Days ahead of Texas’ deadly blackouts, ‘the warning signs were there’
By James Osborne February 25, 2021
On Feb. 10, five days before frigid temperatures left Texas in the dark for days, the state’s grid manager released its forecast for power demand, predicting it would spike to more than 70,000 megawatt hours that coming Sunday – an all-time record for Texas in winter.
The forecast from the Electric Reliability Council of Texas, or ERCOT, went little noticed among the general public. But for energy traders, who live and die by the surpluses and shortages of the market, the demand prediction was dangerously close to all the power that would be available in perfect conditions — let alone during the freakish cold snap meteorologists were predicting.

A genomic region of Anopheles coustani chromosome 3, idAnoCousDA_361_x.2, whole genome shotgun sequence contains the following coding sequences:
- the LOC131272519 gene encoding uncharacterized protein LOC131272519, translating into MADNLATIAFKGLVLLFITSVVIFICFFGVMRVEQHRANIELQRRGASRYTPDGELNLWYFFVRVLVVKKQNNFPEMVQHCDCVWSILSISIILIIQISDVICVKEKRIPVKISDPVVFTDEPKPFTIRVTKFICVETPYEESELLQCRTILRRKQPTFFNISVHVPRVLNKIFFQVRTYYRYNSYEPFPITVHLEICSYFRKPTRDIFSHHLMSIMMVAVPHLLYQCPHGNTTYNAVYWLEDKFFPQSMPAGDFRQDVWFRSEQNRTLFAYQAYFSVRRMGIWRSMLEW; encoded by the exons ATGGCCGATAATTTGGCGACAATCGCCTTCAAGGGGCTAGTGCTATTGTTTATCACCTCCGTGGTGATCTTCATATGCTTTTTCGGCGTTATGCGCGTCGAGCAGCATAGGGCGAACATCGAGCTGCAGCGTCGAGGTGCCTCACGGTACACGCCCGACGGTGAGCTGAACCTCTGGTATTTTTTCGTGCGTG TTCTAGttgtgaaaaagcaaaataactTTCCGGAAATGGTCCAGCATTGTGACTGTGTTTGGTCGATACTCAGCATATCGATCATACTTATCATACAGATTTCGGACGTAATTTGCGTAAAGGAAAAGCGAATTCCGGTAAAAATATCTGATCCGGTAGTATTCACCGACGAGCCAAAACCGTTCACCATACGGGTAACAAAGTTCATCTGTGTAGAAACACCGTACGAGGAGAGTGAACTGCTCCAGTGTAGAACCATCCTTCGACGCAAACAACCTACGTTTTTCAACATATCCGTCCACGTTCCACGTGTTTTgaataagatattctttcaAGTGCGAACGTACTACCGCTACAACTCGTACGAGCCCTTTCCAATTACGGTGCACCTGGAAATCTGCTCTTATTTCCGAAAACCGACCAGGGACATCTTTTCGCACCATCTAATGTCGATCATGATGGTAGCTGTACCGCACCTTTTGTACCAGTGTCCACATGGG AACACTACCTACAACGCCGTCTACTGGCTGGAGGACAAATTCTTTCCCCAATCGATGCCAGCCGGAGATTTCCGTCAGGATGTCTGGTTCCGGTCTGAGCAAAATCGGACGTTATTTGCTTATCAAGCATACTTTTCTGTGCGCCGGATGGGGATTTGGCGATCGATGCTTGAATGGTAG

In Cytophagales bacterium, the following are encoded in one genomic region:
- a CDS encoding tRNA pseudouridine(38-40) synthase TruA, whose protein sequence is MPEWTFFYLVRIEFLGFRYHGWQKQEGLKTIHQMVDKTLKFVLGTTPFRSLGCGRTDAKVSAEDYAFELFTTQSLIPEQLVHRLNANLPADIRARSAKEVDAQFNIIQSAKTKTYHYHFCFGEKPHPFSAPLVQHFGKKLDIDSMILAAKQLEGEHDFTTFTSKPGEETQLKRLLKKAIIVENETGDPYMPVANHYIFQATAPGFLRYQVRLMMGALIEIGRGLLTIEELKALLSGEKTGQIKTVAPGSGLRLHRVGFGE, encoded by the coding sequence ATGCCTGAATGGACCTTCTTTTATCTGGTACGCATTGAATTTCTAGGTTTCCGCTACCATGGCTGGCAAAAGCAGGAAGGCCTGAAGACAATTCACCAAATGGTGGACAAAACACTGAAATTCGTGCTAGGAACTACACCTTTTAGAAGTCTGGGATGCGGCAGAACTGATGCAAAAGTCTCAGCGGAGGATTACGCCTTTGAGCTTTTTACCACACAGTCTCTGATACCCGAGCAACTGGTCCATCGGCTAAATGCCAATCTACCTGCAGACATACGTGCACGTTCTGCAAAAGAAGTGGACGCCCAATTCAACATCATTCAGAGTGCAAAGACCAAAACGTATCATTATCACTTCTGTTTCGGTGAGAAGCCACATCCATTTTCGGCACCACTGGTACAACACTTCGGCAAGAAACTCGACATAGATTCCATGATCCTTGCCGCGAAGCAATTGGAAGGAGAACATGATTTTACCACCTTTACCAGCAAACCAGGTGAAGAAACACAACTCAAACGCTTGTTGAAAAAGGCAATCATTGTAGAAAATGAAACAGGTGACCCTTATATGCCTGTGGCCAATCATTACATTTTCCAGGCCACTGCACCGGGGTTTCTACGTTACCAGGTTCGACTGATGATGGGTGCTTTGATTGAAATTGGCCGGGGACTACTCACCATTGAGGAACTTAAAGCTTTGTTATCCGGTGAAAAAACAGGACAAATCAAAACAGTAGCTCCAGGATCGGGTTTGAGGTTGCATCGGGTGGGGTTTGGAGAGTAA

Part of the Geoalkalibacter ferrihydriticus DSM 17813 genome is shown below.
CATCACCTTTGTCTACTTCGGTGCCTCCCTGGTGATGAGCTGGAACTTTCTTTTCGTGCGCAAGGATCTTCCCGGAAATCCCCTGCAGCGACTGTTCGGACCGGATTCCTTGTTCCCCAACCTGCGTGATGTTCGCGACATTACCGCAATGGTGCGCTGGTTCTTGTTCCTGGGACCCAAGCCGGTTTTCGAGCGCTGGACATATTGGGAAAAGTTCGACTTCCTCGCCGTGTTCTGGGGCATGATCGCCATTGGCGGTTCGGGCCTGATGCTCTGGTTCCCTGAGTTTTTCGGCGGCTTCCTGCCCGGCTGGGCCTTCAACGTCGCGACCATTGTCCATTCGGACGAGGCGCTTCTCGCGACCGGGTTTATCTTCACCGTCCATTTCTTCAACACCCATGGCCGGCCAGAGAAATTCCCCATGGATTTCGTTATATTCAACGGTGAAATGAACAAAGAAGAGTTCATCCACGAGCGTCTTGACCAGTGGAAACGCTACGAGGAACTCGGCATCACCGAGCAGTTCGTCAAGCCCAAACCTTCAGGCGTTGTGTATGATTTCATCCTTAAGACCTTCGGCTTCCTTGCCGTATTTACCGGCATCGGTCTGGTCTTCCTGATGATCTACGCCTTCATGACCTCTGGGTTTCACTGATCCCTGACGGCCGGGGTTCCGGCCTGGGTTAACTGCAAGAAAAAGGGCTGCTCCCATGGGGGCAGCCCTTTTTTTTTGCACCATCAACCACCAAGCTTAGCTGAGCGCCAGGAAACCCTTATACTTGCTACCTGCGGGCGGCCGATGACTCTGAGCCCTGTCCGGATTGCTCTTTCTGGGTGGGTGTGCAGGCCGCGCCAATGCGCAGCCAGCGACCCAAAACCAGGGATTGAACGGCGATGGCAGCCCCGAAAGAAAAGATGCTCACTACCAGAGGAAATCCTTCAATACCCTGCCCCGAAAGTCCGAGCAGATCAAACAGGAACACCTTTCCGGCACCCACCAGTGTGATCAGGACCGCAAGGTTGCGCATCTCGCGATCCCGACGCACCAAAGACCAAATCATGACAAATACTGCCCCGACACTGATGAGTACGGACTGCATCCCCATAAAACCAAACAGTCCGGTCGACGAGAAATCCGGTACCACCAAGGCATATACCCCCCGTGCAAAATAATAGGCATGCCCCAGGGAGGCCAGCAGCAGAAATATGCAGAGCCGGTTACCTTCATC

“ERCOT’s own forecast was showing major capacity deficiencies,” said Adam Sinn, president of the electricity trading firm Aspire Commodities. ‘“How could ERCOT not see this coming? It was so obvious.”
In a system in which prices drive both production and planning, the roots of the crisis can be traced back to November, when ERCOT released its winter forecast. The grid manager predicted that seasonal power demand, or load, would peak at about 58,000 megawatts — far below the nearly 69,000 megawatts reached Sunday, Feb. 14, just before the system began to fail.
Had the forecast accounted for the possibility of more severe weather and projected, say, a peak demand of 65,000 megawatts in February — near the previous record — generators might have been better prepared to take advantage of higher prices in both the futures and real-time markets, said Aneesh Prabhu, an analyst with S&P Global Platts, an energy research firm.
“That’s how supply and demand work,” he said. “No construct will help you mitigate risk when you miscalculate the load by 20 percent.”